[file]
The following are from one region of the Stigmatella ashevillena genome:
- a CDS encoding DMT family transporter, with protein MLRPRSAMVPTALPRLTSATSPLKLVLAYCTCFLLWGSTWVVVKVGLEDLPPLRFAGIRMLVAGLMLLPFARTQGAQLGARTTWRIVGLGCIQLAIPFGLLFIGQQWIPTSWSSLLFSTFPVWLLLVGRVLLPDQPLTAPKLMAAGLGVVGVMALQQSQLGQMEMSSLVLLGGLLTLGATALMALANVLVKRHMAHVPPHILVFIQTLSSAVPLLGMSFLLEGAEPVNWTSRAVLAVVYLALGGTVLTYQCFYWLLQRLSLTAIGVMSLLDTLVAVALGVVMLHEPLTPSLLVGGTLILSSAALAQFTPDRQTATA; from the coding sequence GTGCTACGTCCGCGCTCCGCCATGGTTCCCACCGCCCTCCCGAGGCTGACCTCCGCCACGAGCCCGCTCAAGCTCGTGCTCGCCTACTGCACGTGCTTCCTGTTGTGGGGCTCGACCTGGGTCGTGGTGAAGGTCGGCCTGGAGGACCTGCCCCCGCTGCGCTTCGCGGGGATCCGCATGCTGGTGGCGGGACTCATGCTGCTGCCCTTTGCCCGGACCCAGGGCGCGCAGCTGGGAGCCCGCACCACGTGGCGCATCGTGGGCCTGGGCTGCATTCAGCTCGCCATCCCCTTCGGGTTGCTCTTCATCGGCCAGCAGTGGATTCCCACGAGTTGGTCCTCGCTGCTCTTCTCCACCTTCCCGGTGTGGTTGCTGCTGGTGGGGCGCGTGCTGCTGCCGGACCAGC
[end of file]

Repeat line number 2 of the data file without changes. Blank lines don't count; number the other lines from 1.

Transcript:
- a CDS encoding DMT family transporter, with protein MLRPRSAMVPTALPRLTSATSPLKLVLAYCTCFLLWGSTWVVVKVGLEDLPPLRFAGIRMLVAGLMLLPFARTQGAQLGARTTWRIVGLGCIQLAIPFGLLFIGQQWIPTSWSSLLFSTFPVWLLLVGRVLLPDQPLTAPKLMAAGLGVVGVMALQQSQLGQMEMSSLVLLGGLLTLGATALMALANVLVKRHMAHVPPHILVFIQTLSSAVPLLGMSFLLEGAEPVNWTSRAVLAVVYLALGGTVLTYQCFYWLLQRLSLTAIGVMSLLDTLVAVALGVVMLHEPLTPSLLVGGTLILSSAALAQFTPDRQTATA; from the coding sequence GTGCTACGTCCGCGCTCCGCCATGGTTCCCACCGCCCTCCCGAGGCTGACCTCCGCCACGAGCCCGCTCAAGCTCGTGCTCGCCTACTGCACGTGCTTCCTGTTGTGGGGCTCGACCTGGGTCGTGGTGAAGGTCGGCCTGGAGGACCTGCCCCCGCTGCGCTTCGCGGGGATCCGCATGCTGGTGGCGGGACTCATGCTGCTGCCCTTTGCCCGGACCCAGGGCGCGCAGCTGGGAGCCCGCACCACGTGGCGCATCGTGGGCCTGGGCTGCATTCAGCTCGCCATCCCCTTCGGGTTGCTCTTCATCGGCCAGCAGTGGATTCCCACGAGTTGGTCCTCGCTGCTCTTCTCCACCTTCCCGGTGTGGTTGCTGCTGGTGGGGCGCGTGCTGCTGCCGGACCAGC